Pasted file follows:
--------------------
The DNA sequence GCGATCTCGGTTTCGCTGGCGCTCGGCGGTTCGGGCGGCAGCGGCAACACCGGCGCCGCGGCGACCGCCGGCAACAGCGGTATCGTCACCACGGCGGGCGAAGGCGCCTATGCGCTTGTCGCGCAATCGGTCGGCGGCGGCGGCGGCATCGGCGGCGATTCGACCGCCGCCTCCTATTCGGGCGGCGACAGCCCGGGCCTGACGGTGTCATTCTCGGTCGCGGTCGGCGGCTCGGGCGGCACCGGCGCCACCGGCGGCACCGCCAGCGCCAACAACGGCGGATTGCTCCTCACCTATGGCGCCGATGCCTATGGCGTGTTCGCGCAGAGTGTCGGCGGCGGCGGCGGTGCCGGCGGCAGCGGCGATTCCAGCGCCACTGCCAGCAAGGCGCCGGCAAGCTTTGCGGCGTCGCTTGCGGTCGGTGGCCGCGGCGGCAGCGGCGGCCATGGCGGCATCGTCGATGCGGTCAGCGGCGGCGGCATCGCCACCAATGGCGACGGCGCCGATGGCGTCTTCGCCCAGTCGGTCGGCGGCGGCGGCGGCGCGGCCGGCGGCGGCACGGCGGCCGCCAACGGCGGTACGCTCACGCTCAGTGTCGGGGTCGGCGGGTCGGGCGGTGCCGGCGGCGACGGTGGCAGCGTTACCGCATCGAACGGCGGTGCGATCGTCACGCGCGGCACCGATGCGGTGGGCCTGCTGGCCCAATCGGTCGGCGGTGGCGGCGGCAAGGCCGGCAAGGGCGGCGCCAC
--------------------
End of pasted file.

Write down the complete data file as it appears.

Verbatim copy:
The DNA sequence GCGATCTCGGTTTCGCTGGCGCTCGGCGGTTCGGGCGGCAGCGGCAACACCGGCGCCGCGGCGACCGCCGGCAACAGCGGTATCGTCACCACGGCGGGCGAAGGCGCCTATGCGCTTGTCGCGCAATCGGTCGGCGGCGGCGGCGGCATCGGCGGCGATTCGACCGCCGCCTCCTATTCGGGCGGCGACAGCCCGGGCCTGACGGTGTCATTCTCGGTCGCGGTCGGCGGCTCGGGCGGCACCGGCGCCACCGGCGGCACCGCCAGCGCCAACAACGGCGGATTGCTCCTCACCTATGGCGCCGATGCCTATGGCGTGTTCGCGCAGAGTGTCGGCGGCGGCGGCGGTGCCGGCGGCAGCGGCGATTCCAGCGCCACTGCCAGCAAGGCGCCGGCAAGCTTTGCGGCGTCGCTTGCGGTCGGTGGCCGCGGCGGCAGCGGCGGCCATGGCGGCATCGTCGATGCGGTCAGCGGCGGCGGCATCGCCACCAATGGCGACGGCGCCGATGGCGTCTTCGCCCAGTCGGTCGGCGGCGGCGGCGGCGCGGCCGGCGGCGGCACGGCGGCCGCCAACGGCGGTACGCTCACGCTCAGTGTCGGGGTCGGCGGGTCGGGCGGTGCCGGCGGCGACGGTGGCAGCGTTACCGCATCGAACGGCGGTGCGATCGTCACGCGCGGCACCGATGCGGTGGGCCTGCTGGCCCAATCGGTCGGCGGTGGCGGCGGCAAGGCCGGCAAGGGCGGCGCCAC